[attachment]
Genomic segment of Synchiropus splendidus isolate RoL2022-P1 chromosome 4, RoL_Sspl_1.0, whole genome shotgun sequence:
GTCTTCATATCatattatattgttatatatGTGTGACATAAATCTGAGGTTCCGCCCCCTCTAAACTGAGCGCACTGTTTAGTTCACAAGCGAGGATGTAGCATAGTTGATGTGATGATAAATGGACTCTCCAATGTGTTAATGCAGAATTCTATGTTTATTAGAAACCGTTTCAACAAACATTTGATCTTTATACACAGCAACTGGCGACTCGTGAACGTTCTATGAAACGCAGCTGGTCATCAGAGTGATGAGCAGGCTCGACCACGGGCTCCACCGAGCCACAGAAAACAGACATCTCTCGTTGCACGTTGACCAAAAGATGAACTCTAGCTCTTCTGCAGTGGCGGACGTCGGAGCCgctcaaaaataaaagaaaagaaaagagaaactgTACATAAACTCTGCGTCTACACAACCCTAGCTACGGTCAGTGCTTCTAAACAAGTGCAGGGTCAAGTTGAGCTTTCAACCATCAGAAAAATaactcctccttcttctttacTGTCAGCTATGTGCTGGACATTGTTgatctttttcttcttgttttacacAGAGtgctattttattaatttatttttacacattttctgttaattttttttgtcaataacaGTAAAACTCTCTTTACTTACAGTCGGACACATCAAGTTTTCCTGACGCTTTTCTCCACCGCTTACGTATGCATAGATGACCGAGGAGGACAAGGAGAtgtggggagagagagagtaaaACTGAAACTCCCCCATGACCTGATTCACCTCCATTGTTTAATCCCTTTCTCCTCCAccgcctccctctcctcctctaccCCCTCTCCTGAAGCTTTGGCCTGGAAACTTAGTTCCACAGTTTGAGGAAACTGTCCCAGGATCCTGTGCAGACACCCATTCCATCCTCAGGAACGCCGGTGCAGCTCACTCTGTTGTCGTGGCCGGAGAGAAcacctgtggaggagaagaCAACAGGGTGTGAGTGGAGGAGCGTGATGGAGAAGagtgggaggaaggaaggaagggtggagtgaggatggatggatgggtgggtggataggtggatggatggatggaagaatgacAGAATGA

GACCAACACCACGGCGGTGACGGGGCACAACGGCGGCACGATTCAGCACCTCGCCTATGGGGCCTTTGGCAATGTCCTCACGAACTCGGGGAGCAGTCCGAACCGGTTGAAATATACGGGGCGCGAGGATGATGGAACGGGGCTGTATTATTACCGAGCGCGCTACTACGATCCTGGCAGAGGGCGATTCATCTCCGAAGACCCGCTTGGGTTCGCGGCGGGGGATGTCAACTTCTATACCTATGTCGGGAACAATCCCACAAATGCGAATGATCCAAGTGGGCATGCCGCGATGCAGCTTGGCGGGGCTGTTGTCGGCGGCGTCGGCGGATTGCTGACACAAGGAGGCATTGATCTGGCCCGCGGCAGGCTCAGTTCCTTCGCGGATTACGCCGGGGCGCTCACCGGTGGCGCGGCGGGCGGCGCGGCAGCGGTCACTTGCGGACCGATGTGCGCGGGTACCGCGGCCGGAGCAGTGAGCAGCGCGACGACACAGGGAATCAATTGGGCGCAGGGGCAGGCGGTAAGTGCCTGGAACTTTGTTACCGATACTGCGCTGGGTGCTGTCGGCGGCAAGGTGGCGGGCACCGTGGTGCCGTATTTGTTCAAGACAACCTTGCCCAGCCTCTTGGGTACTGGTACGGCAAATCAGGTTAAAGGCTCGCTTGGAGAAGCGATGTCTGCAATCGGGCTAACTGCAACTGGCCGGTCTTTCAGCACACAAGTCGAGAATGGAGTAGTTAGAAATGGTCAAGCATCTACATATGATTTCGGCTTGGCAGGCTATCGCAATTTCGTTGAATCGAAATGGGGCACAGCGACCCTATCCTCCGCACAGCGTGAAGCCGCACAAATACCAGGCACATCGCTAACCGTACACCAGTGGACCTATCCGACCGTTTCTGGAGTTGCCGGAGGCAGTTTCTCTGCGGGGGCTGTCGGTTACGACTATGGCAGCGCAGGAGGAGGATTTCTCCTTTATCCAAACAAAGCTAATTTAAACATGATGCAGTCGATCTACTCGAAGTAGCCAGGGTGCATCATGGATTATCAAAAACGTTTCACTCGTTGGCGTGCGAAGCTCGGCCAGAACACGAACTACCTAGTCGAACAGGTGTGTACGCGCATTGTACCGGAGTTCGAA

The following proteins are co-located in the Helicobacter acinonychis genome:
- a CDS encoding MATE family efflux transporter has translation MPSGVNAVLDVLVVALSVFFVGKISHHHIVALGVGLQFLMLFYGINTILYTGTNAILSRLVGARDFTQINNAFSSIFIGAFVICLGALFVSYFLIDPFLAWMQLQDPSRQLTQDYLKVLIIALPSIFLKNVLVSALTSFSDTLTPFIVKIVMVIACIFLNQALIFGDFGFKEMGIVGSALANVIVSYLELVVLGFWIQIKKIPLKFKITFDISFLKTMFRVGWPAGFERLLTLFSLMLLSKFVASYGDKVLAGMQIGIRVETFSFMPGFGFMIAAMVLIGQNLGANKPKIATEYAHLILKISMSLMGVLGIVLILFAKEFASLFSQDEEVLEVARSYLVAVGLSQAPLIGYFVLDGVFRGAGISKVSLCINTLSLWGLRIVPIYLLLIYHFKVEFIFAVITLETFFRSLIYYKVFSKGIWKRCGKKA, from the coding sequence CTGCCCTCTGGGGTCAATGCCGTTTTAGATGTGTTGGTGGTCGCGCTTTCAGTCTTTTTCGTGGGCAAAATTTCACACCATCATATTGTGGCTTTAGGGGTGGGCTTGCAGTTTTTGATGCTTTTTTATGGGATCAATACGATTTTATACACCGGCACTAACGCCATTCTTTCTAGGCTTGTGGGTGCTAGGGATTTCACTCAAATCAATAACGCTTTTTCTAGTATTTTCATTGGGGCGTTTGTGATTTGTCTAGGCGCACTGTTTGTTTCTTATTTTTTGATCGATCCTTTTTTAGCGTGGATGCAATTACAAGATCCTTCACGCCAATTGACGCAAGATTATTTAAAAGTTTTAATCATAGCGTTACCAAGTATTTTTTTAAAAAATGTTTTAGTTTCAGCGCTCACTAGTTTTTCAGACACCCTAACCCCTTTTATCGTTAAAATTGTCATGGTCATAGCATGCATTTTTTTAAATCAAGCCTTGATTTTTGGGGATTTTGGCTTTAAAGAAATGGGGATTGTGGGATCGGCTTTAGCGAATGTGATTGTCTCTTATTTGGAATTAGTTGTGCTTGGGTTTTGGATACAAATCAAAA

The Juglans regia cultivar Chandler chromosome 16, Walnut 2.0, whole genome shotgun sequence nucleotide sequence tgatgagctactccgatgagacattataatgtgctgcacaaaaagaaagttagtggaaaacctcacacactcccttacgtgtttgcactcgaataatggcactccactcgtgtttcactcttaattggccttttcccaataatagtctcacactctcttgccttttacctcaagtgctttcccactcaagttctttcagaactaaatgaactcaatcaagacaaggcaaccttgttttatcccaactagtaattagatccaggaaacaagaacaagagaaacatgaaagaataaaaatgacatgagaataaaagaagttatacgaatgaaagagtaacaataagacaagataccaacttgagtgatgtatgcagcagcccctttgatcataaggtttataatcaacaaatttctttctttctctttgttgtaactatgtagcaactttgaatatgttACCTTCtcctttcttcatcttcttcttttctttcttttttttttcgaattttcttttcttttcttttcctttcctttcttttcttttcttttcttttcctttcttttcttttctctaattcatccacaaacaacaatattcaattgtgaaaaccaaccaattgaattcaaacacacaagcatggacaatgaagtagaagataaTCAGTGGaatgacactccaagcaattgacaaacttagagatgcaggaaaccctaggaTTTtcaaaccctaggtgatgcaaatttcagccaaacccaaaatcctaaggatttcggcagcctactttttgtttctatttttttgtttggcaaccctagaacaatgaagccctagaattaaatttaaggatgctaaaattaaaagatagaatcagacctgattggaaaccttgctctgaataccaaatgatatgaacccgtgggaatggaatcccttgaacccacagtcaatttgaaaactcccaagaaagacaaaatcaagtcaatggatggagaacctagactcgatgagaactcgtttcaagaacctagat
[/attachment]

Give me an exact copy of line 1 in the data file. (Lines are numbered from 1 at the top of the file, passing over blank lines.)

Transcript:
Genomic segment of Synchiropus splendidus isolate RoL2022-P1 chromosome 4, RoL_Sspl_1.0, whole genome shotgun sequence: